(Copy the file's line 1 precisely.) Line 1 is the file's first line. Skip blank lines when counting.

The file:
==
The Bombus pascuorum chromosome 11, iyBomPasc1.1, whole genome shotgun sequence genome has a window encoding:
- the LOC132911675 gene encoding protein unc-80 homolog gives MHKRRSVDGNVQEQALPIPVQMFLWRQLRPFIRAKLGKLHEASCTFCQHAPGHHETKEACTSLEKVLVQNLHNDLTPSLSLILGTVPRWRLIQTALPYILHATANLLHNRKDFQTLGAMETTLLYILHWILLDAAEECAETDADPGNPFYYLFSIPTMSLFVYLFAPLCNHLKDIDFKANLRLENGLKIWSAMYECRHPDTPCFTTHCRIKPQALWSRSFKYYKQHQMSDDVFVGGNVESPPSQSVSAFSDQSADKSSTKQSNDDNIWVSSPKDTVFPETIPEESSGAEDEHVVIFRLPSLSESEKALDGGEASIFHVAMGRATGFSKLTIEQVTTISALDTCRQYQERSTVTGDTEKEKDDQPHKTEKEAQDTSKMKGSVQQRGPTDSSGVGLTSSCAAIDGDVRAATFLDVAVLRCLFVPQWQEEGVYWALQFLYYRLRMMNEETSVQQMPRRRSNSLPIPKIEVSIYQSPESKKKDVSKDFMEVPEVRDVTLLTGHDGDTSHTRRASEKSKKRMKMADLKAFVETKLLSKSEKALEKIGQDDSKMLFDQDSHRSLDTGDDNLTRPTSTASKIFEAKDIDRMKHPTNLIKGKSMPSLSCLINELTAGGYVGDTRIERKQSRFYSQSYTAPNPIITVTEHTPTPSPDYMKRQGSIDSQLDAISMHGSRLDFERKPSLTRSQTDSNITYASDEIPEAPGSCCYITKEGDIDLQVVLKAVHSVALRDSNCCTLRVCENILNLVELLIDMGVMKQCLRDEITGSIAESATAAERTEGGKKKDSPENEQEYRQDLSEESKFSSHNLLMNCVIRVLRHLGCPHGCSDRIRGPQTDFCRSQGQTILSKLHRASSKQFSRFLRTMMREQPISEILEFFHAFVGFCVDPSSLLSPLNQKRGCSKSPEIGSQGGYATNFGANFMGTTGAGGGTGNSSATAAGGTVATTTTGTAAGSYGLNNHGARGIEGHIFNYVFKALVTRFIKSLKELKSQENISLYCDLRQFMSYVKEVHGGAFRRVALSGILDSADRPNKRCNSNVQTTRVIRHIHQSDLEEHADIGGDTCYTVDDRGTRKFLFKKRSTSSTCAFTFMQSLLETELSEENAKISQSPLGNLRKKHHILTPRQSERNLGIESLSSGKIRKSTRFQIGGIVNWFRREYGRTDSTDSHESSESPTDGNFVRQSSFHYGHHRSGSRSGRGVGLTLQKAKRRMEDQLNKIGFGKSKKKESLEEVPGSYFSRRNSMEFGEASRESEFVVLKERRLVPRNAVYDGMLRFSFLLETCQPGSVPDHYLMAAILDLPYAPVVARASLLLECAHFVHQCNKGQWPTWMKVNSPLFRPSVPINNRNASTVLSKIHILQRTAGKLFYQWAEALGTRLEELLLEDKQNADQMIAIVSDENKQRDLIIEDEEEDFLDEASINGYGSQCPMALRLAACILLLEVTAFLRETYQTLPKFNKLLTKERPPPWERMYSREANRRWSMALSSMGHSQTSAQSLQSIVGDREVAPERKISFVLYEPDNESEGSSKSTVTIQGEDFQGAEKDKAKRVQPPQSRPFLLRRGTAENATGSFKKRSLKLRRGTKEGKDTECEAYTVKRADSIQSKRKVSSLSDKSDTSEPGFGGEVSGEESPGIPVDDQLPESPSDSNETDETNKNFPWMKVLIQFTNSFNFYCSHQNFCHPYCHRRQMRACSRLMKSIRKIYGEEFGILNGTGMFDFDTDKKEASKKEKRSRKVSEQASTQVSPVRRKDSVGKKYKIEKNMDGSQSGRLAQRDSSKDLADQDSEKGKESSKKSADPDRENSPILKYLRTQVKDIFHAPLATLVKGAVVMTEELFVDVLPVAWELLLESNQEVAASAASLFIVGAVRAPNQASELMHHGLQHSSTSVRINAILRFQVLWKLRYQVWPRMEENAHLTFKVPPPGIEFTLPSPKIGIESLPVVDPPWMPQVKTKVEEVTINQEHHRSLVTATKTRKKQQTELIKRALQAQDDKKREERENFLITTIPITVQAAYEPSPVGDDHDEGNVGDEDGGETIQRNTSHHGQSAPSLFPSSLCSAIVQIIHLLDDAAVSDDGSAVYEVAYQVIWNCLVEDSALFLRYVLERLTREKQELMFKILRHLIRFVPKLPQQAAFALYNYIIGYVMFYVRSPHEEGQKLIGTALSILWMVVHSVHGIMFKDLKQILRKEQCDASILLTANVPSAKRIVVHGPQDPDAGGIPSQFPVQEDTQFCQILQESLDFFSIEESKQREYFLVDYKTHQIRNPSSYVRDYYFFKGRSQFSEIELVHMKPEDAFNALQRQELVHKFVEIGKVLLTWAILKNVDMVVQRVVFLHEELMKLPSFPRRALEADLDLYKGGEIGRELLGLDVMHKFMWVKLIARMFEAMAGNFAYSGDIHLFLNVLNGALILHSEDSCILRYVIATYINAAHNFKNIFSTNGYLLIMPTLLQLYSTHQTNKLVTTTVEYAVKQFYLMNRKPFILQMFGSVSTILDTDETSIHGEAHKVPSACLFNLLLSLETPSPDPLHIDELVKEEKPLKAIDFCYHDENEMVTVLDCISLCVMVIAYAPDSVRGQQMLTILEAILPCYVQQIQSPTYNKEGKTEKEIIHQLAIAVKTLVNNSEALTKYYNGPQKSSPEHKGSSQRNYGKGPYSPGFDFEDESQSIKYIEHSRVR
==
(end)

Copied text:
The Bombus pascuorum chromosome 11, iyBomPasc1.1, whole genome shotgun sequence genome has a window encoding: